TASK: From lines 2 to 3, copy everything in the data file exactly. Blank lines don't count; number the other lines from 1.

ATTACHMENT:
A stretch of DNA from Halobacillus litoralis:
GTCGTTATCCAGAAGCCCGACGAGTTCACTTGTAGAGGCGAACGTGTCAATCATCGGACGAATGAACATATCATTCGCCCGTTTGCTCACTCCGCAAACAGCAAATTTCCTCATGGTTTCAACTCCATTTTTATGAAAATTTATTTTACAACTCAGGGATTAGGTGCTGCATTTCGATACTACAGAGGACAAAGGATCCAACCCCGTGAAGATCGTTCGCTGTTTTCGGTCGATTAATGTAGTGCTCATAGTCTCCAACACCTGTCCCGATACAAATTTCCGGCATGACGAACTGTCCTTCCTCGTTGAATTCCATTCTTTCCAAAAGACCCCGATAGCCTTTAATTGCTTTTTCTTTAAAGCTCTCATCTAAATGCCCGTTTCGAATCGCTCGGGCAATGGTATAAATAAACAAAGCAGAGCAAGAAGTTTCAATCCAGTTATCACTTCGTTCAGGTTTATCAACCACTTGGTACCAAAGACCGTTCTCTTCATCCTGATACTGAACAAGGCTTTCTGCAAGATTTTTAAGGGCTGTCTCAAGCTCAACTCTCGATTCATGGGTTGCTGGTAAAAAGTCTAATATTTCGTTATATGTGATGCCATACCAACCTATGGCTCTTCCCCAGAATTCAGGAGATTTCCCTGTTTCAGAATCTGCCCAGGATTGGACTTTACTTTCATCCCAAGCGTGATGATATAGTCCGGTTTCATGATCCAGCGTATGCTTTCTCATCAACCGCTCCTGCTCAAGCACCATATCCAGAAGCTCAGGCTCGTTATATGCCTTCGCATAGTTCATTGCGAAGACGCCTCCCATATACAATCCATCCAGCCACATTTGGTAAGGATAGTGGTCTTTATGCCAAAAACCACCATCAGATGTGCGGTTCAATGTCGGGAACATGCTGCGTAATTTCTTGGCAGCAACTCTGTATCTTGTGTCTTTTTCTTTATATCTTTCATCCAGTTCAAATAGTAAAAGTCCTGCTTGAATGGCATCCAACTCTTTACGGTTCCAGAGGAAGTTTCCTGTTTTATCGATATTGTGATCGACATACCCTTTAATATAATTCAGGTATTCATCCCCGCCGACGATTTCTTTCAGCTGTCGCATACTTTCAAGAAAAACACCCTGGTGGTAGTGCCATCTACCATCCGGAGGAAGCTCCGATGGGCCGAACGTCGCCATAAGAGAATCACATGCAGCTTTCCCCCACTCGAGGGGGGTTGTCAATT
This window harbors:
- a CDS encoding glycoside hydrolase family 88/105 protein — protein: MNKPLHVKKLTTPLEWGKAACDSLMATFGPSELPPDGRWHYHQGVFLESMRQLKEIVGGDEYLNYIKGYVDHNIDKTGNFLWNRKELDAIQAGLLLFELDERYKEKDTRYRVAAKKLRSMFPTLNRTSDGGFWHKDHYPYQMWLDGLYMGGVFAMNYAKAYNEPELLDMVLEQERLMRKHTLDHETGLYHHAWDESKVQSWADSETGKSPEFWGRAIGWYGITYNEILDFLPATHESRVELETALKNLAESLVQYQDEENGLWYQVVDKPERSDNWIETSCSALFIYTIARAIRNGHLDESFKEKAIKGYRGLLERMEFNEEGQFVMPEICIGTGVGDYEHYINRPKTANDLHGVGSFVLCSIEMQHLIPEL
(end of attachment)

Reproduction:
GTCGTTATCCAGAAGCCCGACGAGTTCACTTGTAGAGGCGAACGTGTCAATCATCGGACGAATGAACATATCATTCGCCCGTTTGCTCACTCCGCAAACAGCAAATTTCCTCATGGTTTCAACTCCATTTTTATGAAAATTTATTTTACAACTCAGGGATTAGGTGCTGCATTTCGATACTACAGAGGACAAAGGATCCAACCCCGTGAAGATCGTTCGCTGTTTTCGGTCGATTAATGTAGTGCTCATAGTCTCCAACACCTGTCCCGATACAAATTTCCGGCATGACGAACTGTCCTTCCTCGTTGAATTCCATTCTTTCCAAAAGACCCCGATAGCCTTTAATTGCTTTTTCTTTAAAGCTCTCATCTAAATGCCCGTTTCGAATCGCTCGGGCAATGGTATAAATAAACAAAGCAGAGCAAGAAGTTTCAATCCAGTTATCACTTCGTTCAGGTTTATCAACCACTTGGTACCAAAGACCGTTCTCTTCATCCTGATACTGAACAAGGCTTTCTGCAAGATTTTTAAGGGCTGTCTCAAGCTCAACTCTCGATTCATGGGTTGCTGGTAAAAAGTCTAATATTTCGTTATATGTGATGCCATACCAACCTATGGCTCTTCCCCAGAATTCAGGAGATTTCCCTGTTTCAGAATCTGCCCAGGATTGGACTTTACTTTCATCCCAAGCGTGATGATATAGTCCGGTTTCATGATCCAGCGTATGCTTTCTCATCAACCGCTCCTGCTCAAGCACCATATCCAGAAGCTCAGGCTCGTTATATGCCTTCGCATAGTTCATTGCGAAGACGCCTCCCATATACAATCCATCCAGCCACATTTGGTAAGGATAGTGGTCTTTATGCCAAAAACCACCATCAGATGTGCGGTTCAATGTCGGGAACATGCTGCGTAATTTCTTGGCAGCAACTCTGTATCTTGTGTCTTTTTCTTTATATCTTTCATCCAGTTCAAATAGTAAAAGTCCTGCTTGAATGGCATCCAACTCTTTACGGTTCCAGAGGAAGTTTCCTGTTTTATCGATATTGTGATCGACATACCCTTTAATATAATTCAGGTATTCATCCCCGCCGACGATTTCTTTCAGCTGTCGCATACTTTCAAGAAAAACACCCTGGTGGTAGTGCCATCTACCATCCGGAGGAAGCTCCGATGGGCCGAACGTCGCCATAAGAGAATCACATGCAGCTTTCCCCCACTCGAGGGGGGTTGTCAATT
This window harbors: